At (Np / Nt) = (1 / 2)
LHS = 9 / 16
4 A^4 / Pi^2 = 8 / 16 = (1 / 2) or A^4 = Pi^2 / 8
or
A^2 = Pi / 2^1.5 = 1.110720733
or
A = 1.053907365

This A value is prohibited because it leads to spheromak collapse.

There is another spheromak collapse point at:
(Np / Nt) = (3 / 4)
where:
4 A^4 / Pi^2 = 15 / 16
A^4 = Pi^2 15 / 64
A = 1.233254638
 

Note that the A value for the plasma spheromak is well separated from the nearest A value that leads to spheromak collapse.
 

ATOMIC PARTICLE SPHEROMAKS:
For atomic particle spheromaks a different method of spheromak analysis is required.

CONSIDER THE CASE OF A^4 = 7 Pi^2 / 64
A^2 = [7 Pi^2 / 64]^0.5
= [7^0.5 Pi / 8]
= 1.038984109
or
A = 1.019305699

(Np / Nt) = {-1 + [1 + (4 A^4 / Pi^2)]^0.5}
= {-1 + [1 + (4 (7) / 64)]^0.5}
= {-1 + [1 + (7 / 16)]^0.5}
= 0.1989578808

Kc = [(1 + A) / 2] {1 + (1 / 4)[(A - 1) / (A + 1)]^2
= [(2.019305699) / 2] {1 + (1 / 4)[(.019305699) / (2.019305699)]^2
= [1.00965285] {1 + .00002285109033}
= [1.00965285] [1.00002285109033]
= 1.009675922
 

FIND B FOR A^4 = 7 Pi^2 / 64:

Recall that:
B = {1 - [Pi^2 / 4 A^4]({-1 + [1 + (64 A^4 / Pi^2)]^0.5} / 4)^2}^0.5
[2 A^2 / Kc Pi]
 
= {1 - [16 / 7]({-1 + [1 + (7)]^0.5} / 4)^2}^0.5
[2 (7^0.5) / 8 Kc]
 
= {1 - [16 / 7]({(8)]^0.5 - 1} / 4)^2}^0.5 [2 (7^0.5) / 8 Kc]
 
= {1 - [16 / 7](0.4571067812)^2}^0.5 [2 (7^0.5) / 8 Kc]
 
= {1 - [16 / 7](0.2089466094)}^0.5 [2 (7^0.5) / 8 Kc]
 
= {0.5224077499}^0.5 [2 (7^0.5) / 8 Kc]
 
= 0.4780725788 / Kc
= 0.4780725788 / 1.009675922
= 0.4748628762 = B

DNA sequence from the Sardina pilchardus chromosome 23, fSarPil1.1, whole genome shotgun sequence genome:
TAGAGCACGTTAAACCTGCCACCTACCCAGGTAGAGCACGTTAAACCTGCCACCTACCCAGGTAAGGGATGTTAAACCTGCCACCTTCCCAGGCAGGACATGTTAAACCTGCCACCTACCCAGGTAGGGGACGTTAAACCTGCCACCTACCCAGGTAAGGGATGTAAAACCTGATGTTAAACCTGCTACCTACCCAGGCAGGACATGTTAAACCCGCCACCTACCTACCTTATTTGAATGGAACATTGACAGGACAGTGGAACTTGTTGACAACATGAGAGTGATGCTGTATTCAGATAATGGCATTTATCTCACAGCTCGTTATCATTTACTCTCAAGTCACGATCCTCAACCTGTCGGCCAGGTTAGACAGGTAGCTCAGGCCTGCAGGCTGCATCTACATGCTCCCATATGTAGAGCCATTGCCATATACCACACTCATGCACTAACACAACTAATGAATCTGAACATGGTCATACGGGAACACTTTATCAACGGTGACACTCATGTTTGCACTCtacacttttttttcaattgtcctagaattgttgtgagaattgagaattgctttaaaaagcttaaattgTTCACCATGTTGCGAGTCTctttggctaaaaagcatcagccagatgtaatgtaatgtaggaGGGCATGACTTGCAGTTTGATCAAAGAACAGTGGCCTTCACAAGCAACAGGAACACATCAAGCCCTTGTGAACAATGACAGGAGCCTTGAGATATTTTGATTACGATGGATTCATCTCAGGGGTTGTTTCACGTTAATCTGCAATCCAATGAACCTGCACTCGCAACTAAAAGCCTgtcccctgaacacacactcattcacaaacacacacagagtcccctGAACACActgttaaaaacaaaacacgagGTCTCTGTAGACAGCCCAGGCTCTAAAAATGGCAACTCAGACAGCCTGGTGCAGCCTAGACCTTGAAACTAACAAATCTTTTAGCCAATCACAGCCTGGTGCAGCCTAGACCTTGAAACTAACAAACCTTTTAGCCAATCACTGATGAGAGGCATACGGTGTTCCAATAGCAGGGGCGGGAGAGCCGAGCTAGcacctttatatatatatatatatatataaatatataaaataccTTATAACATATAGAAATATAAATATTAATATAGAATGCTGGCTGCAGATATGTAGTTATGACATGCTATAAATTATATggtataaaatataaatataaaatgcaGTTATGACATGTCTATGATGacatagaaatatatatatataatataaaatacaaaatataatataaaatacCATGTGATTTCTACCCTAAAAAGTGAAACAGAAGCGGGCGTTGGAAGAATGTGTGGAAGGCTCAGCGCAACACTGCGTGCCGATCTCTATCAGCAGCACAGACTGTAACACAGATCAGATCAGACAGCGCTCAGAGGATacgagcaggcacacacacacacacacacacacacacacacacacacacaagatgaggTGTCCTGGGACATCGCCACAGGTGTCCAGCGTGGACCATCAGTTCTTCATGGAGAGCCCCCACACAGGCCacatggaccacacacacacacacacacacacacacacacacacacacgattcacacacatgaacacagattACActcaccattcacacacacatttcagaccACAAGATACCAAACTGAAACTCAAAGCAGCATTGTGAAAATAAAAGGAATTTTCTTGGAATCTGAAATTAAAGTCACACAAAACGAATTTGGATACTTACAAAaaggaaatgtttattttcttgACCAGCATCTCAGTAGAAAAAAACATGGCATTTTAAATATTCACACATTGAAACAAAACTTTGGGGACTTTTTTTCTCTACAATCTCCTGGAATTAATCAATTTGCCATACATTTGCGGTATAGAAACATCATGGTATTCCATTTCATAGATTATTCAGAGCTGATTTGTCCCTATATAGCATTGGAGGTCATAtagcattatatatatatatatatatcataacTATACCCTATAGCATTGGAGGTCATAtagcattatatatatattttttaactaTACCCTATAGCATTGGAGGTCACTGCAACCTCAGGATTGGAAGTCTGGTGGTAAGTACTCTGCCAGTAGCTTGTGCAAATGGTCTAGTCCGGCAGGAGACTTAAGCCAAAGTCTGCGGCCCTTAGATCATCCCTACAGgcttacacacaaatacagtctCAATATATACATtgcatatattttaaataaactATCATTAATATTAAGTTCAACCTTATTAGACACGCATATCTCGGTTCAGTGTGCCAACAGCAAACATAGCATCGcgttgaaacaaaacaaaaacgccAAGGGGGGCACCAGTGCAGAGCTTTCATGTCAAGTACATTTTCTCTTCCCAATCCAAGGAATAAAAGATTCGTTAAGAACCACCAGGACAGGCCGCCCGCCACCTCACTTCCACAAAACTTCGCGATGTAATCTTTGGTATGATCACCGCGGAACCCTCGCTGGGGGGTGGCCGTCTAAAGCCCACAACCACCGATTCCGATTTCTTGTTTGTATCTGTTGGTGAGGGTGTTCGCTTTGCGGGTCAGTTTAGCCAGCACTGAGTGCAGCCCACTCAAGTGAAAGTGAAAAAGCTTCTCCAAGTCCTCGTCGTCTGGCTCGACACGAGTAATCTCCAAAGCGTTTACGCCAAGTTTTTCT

(1 / Alpha) = [Nt / 2 A]{1 - [(1 - B^2)^0.5 / 2]}
= [Nt / 2 A]{0.5599701008}
= [Nt / 2 (1.019305699)]{0.5599701008}
= [Nt (0.2746821201)]
= 137.03599915 Nt = 498.8894039
 

Thus for modest values of A of about:
A^4 = 7 Pi^2 / 64 = 1.079487979
or
A = 1.019305699
we can expect Nt values of about 500. This value is consistent with atomic particle experimental data. Note that this A value is far from the nearest spheromak collapse A value of 1.053907365.
 

APPROXIMATE SOLUTION FOR A PLASMA:
(Np / Nt) = N / [P - 2 N]

Confirm the important constraint condition that for a stable spheromak in which Np and Nt share no common factors:
dNp / dN = 1
dNt / dN = - 2
2 dNp = - dNt

Then:
[2 Np dNp (So^2 + 1)^2] + [2 Nt dNt (So^2 - 1)^2 Kc^2]}
 
= [2 Np (- dNt / 2) (So^2 + 1)^2] + [2 Nt dNt (So^2 - 1)^2 Kc^2]}
 
= dNt [- Np (So^2 + 1)^2 + 2 Nt (So^2 - 1)^2 Kc^2]}

Near the point of stability where dSo / dN ~ 0:
Np / Nt ~ 2 (So^2 - 1)^2 Kc^2 / (So^2 + 1)^2
or
(So^2 - 1)^2 Kc^2 / (So^2 + 1)^2 = (Np / Nt)

or
B^4 Kc^4 = Nr^2

The web page titled ELECTROMAGNETIC SPHEROMAK shows that the spheromak boundary condition is:
Nr^2 + Kc^2 B^2 = [4 A^4 / Pi^2]
and
Nr = Kc^2 B^2

Hence:
Kc^4 B^4 + Kc^2 B^2 - [4 A^4 / Pi^2] = 0
or
Kc^2 B^2 = {- 1 + [1 + 4 (1)4 A^4 / Pi^2]^0.5} / 2
= {- 1 + [1 + 16 A^4 / Pi^2]^0.5} / 2

At A = 1.00000, Kc = 1.0000
Kc^2 B^2 = 0.3094965939
giving:
B = 0.5563241806

So^2 = (1 + B) / (1 - B)
= 1.5563241806 / 0.4436758194
= 3.507795811

Photographs of plasma spheromaks indicate that So^2 ~ 4.1
 

This web page last updated May 17, 2019.